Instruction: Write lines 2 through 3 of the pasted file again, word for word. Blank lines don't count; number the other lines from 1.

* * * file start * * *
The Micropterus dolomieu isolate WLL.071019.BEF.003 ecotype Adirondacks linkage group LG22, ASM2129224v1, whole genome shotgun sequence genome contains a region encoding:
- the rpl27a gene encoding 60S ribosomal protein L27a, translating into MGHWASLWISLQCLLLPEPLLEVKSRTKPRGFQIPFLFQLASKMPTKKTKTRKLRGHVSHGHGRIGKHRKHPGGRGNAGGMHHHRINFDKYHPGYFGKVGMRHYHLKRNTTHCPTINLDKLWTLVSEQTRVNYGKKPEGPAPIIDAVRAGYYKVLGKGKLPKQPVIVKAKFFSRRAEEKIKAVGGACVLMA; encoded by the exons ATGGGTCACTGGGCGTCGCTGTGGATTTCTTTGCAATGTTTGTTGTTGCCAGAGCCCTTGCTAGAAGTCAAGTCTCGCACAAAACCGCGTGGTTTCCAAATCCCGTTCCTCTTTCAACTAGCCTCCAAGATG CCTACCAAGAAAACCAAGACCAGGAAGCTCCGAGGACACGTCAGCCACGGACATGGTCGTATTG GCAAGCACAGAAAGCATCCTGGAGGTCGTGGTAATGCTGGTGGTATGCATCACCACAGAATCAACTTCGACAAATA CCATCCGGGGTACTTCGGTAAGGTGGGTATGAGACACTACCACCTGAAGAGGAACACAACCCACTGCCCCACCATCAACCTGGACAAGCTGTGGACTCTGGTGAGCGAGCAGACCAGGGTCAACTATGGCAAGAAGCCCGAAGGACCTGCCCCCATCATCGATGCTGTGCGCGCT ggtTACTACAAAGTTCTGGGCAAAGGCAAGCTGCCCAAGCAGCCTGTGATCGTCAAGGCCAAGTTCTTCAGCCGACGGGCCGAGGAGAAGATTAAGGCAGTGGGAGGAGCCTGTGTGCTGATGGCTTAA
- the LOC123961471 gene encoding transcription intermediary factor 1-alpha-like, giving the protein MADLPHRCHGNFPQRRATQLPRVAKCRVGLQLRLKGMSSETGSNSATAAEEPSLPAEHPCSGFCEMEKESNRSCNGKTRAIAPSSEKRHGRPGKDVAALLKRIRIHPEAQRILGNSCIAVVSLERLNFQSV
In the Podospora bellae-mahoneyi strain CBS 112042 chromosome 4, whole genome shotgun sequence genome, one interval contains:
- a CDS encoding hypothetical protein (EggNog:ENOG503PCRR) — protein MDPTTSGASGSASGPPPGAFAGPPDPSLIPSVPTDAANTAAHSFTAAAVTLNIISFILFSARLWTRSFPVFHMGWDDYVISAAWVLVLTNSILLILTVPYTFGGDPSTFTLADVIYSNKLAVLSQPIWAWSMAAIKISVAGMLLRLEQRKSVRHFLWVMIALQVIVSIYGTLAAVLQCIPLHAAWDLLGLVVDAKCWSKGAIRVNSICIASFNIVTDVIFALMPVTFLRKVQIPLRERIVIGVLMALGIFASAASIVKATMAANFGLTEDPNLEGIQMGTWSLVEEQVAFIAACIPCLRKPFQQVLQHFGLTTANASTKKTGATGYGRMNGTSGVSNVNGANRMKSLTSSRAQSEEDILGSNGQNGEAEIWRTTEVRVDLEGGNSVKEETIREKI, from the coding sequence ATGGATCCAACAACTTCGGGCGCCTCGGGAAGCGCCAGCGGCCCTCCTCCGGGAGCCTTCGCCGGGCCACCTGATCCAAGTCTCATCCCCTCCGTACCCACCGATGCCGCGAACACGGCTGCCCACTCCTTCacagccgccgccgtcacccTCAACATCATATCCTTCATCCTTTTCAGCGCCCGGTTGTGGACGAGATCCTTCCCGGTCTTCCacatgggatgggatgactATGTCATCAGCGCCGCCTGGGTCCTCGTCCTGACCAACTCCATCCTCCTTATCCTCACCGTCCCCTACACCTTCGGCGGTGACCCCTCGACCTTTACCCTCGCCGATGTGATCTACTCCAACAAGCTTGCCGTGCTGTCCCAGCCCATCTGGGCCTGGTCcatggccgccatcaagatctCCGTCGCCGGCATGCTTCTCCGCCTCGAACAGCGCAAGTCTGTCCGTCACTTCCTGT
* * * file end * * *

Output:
- the rpl27a gene encoding 60S ribosomal protein L27a, translating into MGHWASLWISLQCLLLPEPLLEVKSRTKPRGFQIPFLFQLASKMPTKKTKTRKLRGHVSHGHGRIGKHRKHPGGRGNAGGMHHHRINFDKYHPGYFGKVGMRHYHLKRNTTHCPTINLDKLWTLVSEQTRVNYGKKPEGPAPIIDAVRAGYYKVLGKGKLPKQPVIVKAKFFSRRAEEKIKAVGGACVLMA; encoded by the exons ATGGGTCACTGGGCGTCGCTGTGGATTTCTTTGCAATGTTTGTTGTTGCCAGAGCCCTTGCTAGAAGTCAAGTCTCGCACAAAACCGCGTGGTTTCCAAATCCCGTTCCTCTTTCAACTAGCCTCCAAGATG CCTACCAAGAAAACCAAGACCAGGAAGCTCCGAGGACACGTCAGCCACGGACATGGTCGTATTG GCAAGCACAGAAAGCATCCTGGAGGTCGTGGTAATGCTGGTGGTATGCATCACCACAGAATCAACTTCGACAAATA CCATCCGGGGTACTTCGGTAAGGTGGGTATGAGACACTACCACCTGAAGAGGAACACAACCCACTGCCCCACCATCAACCTGGACAAGCTGTGGACTCTGGTGAGCGAGCAGACCAGGGTCAACTATGGCAAGAAGCCCGAAGGACCTGCCCCCATCATCGATGCTGTGCGCGCT ggtTACTACAAAGTTCTGGGCAAAGGCAAGCTGCCCAAGCAGCCTGTGATCGTCAAGGCCAAGTTCTTCAGCCGACGGGCCGAGGAGAAGATTAAGGCAGTGGGAGGAGCCTGTGTGCTGATGGCTTAA
- the LOC123961471 gene encoding transcription intermediary factor 1-alpha-like, giving the protein MADLPHRCHGNFPQRRATQLPRVAKCRVGLQLRLKGMSSETGSNSATAAEEPSLPAEHPCSGFCEMEKESNRSCNGKTRAIAPSSEKRHGRPGKDVAALLKRIRIHPEAQRILGNSCIAVVSLERLNFQSV